Post COVID-19 Design and Aircuity’s Impact

We have been getting a lot of questions on how Aircuity’s platform can assist to create healthier buildings in response to the Coronavirus pandemic. Aircuity’s proven solution has been maximizing the health and productivity of buildings’ indoor environments for 20 years. Here is how Aircuity fits in with the current recommendations for addressing COVID-19 and what will surely be a heightened movement for healthy buildings such as the increasing adoption of standards like WELL & RESET.

The following are key HVAC building design features for best in class healthy buildings that are being widely acknowledged:

  1. Increased Ventilation
  2. Maintaining Optimal Humidity Levels (Between 40-60 RH)
  3. Improved Air Filtration
  4. Particulate Measurement
  5. TVOC Measurement and Control

D: Design
A: Aircuity Value & Position

1. Increased Ventilation:
D: Ventilation with outdoor air is vital to diluting airborne contaminants and decreasing disease transmission rates. Many newer buildings reduce outside air to save energy (usually based ONLY on carbon dioxide levels). Recirculating air is now banned in some major cities and being replaced with mandatory DOAS designs. It is understood that ventilating with outdoor air is vital and standards like WELL award clients more points based on how much fresh air they utilize.

A: Demand control ventilation systems (DCV) systems are now more important as they ensure that this is done as efficiently as possible. DOAS and HVAC systems can be sized optimally when DCV is deployed. Multi-parameter DCV will become more important – even critical or mandatory.

2. Maintaining Optimal Humidity Levels:
D: Evidence suggests that viruses survive better in low-humidity environments. Buildings should, if possible, increase humidity to maintain an optimal range of 40 to 60% during peak virus season.

A: While potentially beneficial in the short term, these levels can cause long-term maintenance challenges. Accurate measurement and control will yield the most comfortable and healthiest results. This also increases the need for correctly functioning airside economizing that is enthalpy based, versus dry bulb only. Aircuity’s economizer control will work for the building’s life cycle.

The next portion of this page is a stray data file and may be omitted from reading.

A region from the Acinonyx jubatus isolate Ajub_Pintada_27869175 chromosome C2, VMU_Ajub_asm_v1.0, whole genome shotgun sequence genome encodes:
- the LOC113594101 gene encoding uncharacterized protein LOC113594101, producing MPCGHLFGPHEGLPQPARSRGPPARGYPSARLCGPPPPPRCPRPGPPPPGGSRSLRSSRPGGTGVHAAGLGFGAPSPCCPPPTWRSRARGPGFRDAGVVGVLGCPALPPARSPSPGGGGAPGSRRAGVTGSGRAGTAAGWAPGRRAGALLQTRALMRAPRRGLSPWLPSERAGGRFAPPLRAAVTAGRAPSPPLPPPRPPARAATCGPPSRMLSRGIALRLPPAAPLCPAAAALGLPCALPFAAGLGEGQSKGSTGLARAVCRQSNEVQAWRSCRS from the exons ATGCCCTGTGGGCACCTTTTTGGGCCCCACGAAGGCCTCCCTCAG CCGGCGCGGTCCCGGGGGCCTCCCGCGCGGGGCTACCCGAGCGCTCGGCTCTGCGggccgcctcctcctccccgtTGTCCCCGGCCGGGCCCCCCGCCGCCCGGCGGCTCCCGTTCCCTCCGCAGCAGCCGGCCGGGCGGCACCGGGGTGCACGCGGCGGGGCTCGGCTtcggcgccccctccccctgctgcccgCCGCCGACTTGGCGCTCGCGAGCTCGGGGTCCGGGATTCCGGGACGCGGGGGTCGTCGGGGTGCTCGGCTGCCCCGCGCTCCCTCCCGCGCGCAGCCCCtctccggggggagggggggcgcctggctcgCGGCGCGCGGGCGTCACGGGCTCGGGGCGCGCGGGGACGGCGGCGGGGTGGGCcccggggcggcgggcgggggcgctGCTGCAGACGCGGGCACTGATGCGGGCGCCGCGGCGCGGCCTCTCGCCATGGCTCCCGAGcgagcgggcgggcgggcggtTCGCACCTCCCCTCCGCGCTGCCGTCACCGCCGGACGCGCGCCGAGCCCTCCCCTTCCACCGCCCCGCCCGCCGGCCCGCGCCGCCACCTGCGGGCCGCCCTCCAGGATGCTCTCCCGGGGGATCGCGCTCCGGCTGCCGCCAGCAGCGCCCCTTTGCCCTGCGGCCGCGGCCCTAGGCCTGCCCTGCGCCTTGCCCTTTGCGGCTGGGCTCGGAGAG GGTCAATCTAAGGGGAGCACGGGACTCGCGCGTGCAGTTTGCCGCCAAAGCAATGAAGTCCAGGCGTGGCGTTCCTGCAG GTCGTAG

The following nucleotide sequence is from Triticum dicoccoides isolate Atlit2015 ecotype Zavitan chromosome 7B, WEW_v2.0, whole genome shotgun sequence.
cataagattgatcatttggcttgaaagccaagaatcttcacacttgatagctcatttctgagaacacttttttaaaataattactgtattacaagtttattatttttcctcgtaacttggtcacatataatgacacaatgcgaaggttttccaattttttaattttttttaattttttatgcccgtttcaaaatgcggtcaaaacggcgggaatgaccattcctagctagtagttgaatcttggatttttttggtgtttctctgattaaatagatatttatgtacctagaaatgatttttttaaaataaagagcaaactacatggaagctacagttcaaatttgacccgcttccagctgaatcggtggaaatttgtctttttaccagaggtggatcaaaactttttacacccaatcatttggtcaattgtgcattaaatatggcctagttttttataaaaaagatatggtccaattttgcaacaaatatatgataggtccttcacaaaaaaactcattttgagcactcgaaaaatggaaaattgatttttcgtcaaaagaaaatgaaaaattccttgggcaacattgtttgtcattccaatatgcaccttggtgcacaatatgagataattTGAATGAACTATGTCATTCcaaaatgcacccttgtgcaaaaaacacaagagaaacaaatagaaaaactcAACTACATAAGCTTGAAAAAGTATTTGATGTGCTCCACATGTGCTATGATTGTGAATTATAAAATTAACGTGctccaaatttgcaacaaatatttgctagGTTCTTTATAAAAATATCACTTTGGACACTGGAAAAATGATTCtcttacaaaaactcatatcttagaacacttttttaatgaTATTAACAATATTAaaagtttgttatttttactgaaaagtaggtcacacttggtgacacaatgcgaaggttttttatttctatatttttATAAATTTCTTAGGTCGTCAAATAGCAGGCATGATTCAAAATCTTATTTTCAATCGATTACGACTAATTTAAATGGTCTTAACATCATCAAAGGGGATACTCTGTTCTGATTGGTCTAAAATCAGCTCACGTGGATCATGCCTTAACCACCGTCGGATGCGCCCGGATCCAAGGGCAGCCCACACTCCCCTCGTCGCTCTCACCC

3. Improved Air Filtration:
D: You can minimize cross-contamination and high particle entry by improving the level of filtration. Most buildings use low-grade filters that may capture less than 20 percent of viral particles, they lack routine maintenance and operators aren’t informed when filters are fully loaded or our bypassing.

A: Hospitals use MERV 14 and HEPA filters for good reason, they capture the airborne viral particles as small as .3 microns. Higher levels of filtration teamed with particulate measurement can optimize filter changes and better inform when problems exist.

4. Particulate Measurement:
D: New control strategies need to be considered when high OA or RA particle levels exist. Accurate and reliable particle measurement, for respiratory grade particles, correctly located throughout the building interior, is the most effective way to assure the lowest chance for airborne virus spread.

A: Adding small particle measurement to the airstream for both pre and post side of the filter banks and looking differentially at space increases in particle levels is the best method for understanding and remediating high particle levels. Separately, concern with events impacting OA has grown in many parts of the world and new control strategies also should be deployed to minimize or more highly filter OA when these conditions occur.

5. TVOC Measurement and Control:
D: Enhanced cleaning protocols and the implementation of more encompassing infection-control plans should occur. This includes regular disinfection of surfaces within buildings, not limited to door handles, handrails, light switches, elevator buttons, restroom fixtures, shared keyboards, water fountains, other commonly touched items, and shared workspaces. Cleaning frequency should be increased along with the strength/concentration of chemicals used.

A: This will lead to increased VOC’s in the air – building operators need to know where and when the VOC’s are in high concentration in the indoor air and adjust ventilation to those spaces to keep air clean and healthy. This will be similar to lab DCV events mitigation that Aircuity has so effectively implemented.

In conclusion, we spend approximately 2000 hours a year in our offices and classrooms. Indoor air frequently has 7 to 10 times the contaminates of outdoor air. Multi-parameter, centrally monitored DCV is the industry best practice for keeping our buildings’ indoor environments as healthy and productive as possible by optimizing ventilation and providing real-time insight and intelligence regarding IEQ conditions. This is not a knee-jerk reaction to current conditions – this is what Aircuity has been delivering for years. Although this is a truly difficult time, Aircuity will be better positioned than ever to assist in the future of making the built environment healthy and safe!